‘My whole body was numb’ - Mother tells of trauma of losing her baby girl
“I had dreams of her crying. It felt so real.”
Those were the words of a Lowestoft mother as she recalled the trauma of losing her daughter Lexi just over a year ago.
Tameira Eagle, 19, spoke out to mark Baby Loss Awareness Week this week.
The teenager found out she was pregnant when she was just 17 and although it came as a surprise, as her and boyfriend Jordan Bucknole had always used protection, she was excited to welcome her daughter to the world.
Tameira said: “I was shocked and happy at the same time.”
Her pregnancy passed without any problems and finally on September 28 last year she was taken to the James Paget University Hospital (JPUH), in Gorleston, to be induced.
Three days later Tameira had still not had her baby, or been moved to the delivery suite for her waters to be broken, despite asking to be.
But as it was her birthday, she left the ward to have lunch in the hospital cafe with her family.
Tameira said: “I could feel my baby moving but when I went back to the ward after having some lunch [one of the midwives] said she could pick up baby’s movement but my contractions were not picking up.”
Clinicians tried another machine and put Tameira on a drip but then a heartbeat could not be found.
She said: “[The midwife] put me in god knows how many positions and she couldn’t find anything, she called over a consultant, that’s when he told me there was nothing that could be done.”
Distraught, Tameira and Jordan went home for the night to process the devastating events.
But they faced the traumatic prospect of returning to the hospital the next day as they were told Tameira would still need to deliver Lexi.
“My whole body was numb,” she said.
Tameira had to endure 15 hours of labour the next day before finally doctors performed a C-section and Lexi Georgia Mae Bucknole was born at around 2am.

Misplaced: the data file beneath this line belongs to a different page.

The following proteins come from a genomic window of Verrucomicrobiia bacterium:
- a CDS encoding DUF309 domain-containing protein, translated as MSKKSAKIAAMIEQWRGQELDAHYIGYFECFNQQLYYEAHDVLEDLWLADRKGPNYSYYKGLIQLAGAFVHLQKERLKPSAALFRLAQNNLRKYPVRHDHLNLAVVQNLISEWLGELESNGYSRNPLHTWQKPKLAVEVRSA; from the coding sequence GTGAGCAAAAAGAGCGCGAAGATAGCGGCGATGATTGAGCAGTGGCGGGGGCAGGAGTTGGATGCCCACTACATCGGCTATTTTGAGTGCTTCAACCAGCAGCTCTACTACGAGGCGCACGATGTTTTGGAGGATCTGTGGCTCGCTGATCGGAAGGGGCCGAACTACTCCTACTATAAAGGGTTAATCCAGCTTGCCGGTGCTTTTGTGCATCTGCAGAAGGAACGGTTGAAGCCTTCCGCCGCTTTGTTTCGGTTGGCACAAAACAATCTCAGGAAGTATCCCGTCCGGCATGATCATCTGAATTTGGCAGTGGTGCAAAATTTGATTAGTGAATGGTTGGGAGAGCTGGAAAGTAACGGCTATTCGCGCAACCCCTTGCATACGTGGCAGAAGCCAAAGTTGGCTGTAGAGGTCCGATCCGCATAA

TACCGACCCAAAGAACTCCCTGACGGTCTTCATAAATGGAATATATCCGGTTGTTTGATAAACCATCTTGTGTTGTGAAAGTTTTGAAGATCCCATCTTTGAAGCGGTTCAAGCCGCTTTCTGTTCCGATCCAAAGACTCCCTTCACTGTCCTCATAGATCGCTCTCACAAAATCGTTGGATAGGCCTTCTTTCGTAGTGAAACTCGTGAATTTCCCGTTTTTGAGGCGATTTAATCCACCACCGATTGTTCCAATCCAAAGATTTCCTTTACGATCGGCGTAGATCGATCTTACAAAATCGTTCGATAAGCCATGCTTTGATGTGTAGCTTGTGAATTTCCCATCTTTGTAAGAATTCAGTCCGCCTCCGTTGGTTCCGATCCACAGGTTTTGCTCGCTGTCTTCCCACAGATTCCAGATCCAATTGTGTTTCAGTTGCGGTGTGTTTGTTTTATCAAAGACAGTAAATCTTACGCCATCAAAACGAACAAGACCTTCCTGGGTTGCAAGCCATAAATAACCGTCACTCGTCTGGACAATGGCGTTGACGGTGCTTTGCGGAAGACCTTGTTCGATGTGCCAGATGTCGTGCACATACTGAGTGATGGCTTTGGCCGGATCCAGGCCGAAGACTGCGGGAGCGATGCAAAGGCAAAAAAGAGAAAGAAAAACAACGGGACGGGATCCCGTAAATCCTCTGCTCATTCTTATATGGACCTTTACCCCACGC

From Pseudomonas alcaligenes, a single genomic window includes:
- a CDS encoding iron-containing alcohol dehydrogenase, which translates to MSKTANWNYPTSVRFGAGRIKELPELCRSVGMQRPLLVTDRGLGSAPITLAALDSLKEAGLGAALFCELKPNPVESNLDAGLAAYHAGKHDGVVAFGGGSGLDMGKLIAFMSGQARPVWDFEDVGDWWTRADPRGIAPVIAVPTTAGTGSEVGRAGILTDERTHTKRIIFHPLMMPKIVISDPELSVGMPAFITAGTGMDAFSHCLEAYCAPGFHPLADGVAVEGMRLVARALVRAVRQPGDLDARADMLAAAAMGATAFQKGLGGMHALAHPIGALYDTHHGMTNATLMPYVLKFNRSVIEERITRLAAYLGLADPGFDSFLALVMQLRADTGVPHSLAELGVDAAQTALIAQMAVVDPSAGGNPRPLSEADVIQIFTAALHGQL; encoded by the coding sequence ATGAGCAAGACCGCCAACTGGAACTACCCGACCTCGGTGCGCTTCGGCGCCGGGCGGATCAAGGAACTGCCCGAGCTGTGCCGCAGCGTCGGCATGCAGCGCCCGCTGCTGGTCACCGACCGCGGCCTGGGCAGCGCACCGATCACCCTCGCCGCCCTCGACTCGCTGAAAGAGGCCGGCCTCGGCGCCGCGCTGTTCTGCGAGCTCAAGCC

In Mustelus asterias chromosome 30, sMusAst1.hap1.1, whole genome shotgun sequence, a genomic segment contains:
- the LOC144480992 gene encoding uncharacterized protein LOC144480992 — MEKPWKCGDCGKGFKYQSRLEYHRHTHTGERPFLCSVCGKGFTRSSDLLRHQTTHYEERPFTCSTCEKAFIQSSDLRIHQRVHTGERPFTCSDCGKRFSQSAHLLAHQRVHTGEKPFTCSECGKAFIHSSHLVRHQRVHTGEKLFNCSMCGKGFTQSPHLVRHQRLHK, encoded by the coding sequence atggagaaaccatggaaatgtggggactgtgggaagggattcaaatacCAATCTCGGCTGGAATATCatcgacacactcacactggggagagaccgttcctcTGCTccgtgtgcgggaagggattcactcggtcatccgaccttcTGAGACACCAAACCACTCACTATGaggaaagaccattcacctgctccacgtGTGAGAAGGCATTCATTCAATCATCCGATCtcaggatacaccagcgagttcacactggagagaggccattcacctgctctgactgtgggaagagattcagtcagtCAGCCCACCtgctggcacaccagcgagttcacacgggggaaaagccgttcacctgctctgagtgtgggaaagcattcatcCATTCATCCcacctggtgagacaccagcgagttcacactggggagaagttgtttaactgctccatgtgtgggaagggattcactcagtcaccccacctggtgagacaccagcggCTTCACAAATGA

Little Lexi was put straight into an incubator and taken to Tameira’s room.
“They kept asking me if I wanted to see her,” she said. “But I couldn’t get the strength. I couldn’t even look at her, it was the worry of not knowing what I was going to see and what she was going to look like.
“For those nights she was in my room, when I would try to sleep at night I would get these dreams of her crying, it felt so real to me.”
Tameira was also scared she would not feel anything if she held her daughter, but on her final day in hospital, she said she “got the courage to hold Lexi”.
She said: “I wanted to hold her before I left or I would have regretted it, but it just broke my heart even more because I couldn’t take her home.”
Tameira and Jordan visited Lexi in the bereavement suite every two days until her funeral.
And the couple are now keeping her memory alive my donating baby clothes to the suite so parents can dress their children.
Tameira said she was still struggling to come to terms with Lexi’s death.
“You feel the guilty and you know you shouldn’t because you know it’s not your fault but when you go through something like that you can’t help it,” she said.
“I won’t ever stop feeling the guilt, I still feel it to this day. There’s not a day where I don’t think about what happened.”
Tameira is now pregnant again, with a baby girl due in January, although she expects to be induced earlier.
“I have been worried,” she said. “I’m always asking to see my midwife for scans.”
She said her advice to anyone else who had lost a baby was to ask for professional help.
“Don’t hold it in,” she said. “I made that mistake of not getting the help and now I find myself crying when I’m on my own most of the time.”
• If you need help with pregnancy or baby loss, visit www.timenorfolk.org.uk or call 03333 058552, or visit www.foundationforinfantloss.co.uk.
If you value what this story gives you, please consider supporting the Eastern Daily Press. Click the link in the orange box above for details.